We’ve been playing Bungie’s latest and greatest for a week now. Curious as to whether it’s worth your time? Read ahead to find out…
Four years. Four long years. It has been this long since we have had our hands on anything created by the masterminds at Bungie, who we haven’t seen come from their shell since the last great Halo, Halo: Reach, hit store shelves on September 14th, 2010. Since that day, many years ago, much has changed: Bungie has relinquished it’s control over Halo, passing the torch to Microsoft and 343 Industries, allowing them to move on to bigger and better places. Not confining themselves to, shall we say, the clouds above.
This is true with Bungie, the most ambitious and creative of all developers is finally back into the fray, and with them they’ve brought a game that will define generations of games after is. As Bungie did with Halo, Destiny takes everything you love from all of your favorite games, improves upon them, and then spits them back at you in a manner that is so graceful, so perfectly what you needed that it will make you feel personally insulted that developers before haven’t done such things with their games!
Destiny’s world, at least for the alpha, is split up in to three very unique areas that will each give you completely different experiences.The first of which is The Tower.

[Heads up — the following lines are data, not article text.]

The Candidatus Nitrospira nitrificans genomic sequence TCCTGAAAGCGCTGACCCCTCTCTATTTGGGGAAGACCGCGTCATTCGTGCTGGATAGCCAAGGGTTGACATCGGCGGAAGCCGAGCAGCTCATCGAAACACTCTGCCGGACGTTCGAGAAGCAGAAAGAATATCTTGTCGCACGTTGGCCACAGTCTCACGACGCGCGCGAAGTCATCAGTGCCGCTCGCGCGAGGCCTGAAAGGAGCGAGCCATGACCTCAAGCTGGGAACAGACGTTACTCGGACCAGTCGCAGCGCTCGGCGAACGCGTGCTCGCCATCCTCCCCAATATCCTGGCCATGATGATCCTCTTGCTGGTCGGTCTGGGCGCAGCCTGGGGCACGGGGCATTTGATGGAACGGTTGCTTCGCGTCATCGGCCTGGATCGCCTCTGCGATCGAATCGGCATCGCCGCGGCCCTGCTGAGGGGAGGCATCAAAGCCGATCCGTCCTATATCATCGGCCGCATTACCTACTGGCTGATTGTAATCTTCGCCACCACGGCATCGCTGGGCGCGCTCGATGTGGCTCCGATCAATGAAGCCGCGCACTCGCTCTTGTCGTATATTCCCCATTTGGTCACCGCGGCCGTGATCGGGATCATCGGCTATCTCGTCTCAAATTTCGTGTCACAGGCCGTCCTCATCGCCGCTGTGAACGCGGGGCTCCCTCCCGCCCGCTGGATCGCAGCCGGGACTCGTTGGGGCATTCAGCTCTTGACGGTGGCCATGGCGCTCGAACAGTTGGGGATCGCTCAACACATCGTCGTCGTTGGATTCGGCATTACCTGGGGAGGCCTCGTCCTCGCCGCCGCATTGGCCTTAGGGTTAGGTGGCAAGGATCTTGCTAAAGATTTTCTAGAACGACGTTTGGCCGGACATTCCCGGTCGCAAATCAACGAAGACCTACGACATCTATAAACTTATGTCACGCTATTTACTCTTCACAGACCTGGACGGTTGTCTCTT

The Tower is the beautifully crafted social hub where you’ll spend a majority of your time buying items and gearing up for the journey ahead. The Tower is where you’ll see most of what makes Destiny’s groundbreaking concept come to life, as all around you you’ll be surrounded by any number of other guardians, all going about their own lives. While Bungie has chosen not to allow you to chat with other players in Destiny’s world (unless they’re a part of your 3-6 man fire team) you can use four different emotes to communicate through waving, dancing, pointing, and sitting. One thing is for sure: Dance Parties are a frequent thing at The Tower, and five to ten Guardians shaking their groove things while the look on over the Last City of Earth, with the all powerful and omnipotent Traveler above.